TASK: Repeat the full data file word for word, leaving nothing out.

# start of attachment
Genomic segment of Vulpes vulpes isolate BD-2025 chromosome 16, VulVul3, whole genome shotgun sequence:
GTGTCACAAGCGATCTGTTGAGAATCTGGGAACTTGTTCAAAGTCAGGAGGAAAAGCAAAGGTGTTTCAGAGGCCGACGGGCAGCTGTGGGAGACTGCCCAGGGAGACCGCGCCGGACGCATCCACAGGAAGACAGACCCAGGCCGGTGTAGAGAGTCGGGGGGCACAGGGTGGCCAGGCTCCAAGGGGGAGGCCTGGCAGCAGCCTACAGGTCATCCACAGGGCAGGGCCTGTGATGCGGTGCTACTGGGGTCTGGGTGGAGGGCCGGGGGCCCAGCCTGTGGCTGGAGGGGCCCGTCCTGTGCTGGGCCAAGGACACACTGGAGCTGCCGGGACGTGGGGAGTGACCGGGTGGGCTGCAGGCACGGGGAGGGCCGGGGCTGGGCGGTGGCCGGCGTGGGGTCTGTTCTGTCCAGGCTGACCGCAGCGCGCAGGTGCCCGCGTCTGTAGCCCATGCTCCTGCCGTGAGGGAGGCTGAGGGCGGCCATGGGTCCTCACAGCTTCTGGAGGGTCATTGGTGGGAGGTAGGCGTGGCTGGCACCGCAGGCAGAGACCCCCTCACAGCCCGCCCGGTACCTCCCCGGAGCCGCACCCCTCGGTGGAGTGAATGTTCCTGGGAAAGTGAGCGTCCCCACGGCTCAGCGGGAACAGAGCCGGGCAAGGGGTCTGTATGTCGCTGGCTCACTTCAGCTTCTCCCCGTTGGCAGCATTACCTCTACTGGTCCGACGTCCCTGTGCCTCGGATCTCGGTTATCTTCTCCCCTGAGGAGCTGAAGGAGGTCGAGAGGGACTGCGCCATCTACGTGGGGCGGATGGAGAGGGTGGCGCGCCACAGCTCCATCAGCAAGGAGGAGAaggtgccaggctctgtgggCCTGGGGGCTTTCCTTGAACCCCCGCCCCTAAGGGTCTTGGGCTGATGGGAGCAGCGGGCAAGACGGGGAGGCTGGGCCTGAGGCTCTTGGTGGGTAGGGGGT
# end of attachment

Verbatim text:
Genomic segment of Vulpes vulpes isolate BD-2025 chromosome 16, VulVul3, whole genome shotgun sequence:
GTGTCACAAGCGATCTGTTGAGAATCTGGGAACTTGTTCAAAGTCAGGAGGAAAAGCAAAGGTGTTTCAGAGGCCGACGGGCAGCTGTGGGAGACTGCCCAGGGAGACCGCGCCGGACGCATCCACAGGAAGACAGACCCAGGCCGGTGTAGAGAGTCGGGGGGCACAGGGTGGCCAGGCTCCAAGGGGGAGGCCTGGCAGCAGCCTACAGGTCATCCACAGGGCAGGGCCTGTGATGCGGTGCTACTGGGGTCTGGGTGGAGGGCCGGGGGCCCAGCCTGTGGCTGGAGGGGCCCGTCCTGTGCTGGGCCAAGGACACACTGGAGCTGCCGGGACGTGGGGAGTGACCGGGTGGGCTGCAGGCACGGGGAGGGCCGGGGCTGGGCGGTGGCCGGCGTGGGGTCTGTTCTGTCCAGGCTGACCGCAGCGCGCAGGTGCCCGCGTCTGTAGCCCATGCTCCTGCCGTGAGGGAGGCTGAGGGCGGCCATGGGTCCTCACAGCTTCTGGAGGGTCATTGGTGGGAGGTAGGCGTGGCTGGCACCGCAGGCAGAGACCCCCTCACAGCCCGCCCGGTACCTCCCCGGAGCCGCACCCCTCGGTGGAGTGAATGTTCCTGGGAAAGTGAGCGTCCCCACGGCTCAGCGGGAACAGAGCCGGGCAAGGGGTCTGTATGTCGCTGGCTCACTTCAGCTTCTCCCCGTTGGCAGCATTACCTCTACTGGTCCGACGTCCCTGTGCCTCGGATCTCGGTTATCTTCTCCCCTGAGGAGCTGAAGGAGGTCGAGAGGGACTGCGCCATCTACGTGGGGCGGATGGAGAGGGTGGCGCGCCACAGCTCCATCAGCAAGGAGGAGAaggtgccaggctctgtgggCCTGGGGGCTTTCCTTGAACCCCCGCCCCTAAGGGTCTTGGGCTGATGGGAGCAGCGGGCAAGACGGGGAGGCTGGGCCTGAGGCTCTTGGTGGGTAGGGGGT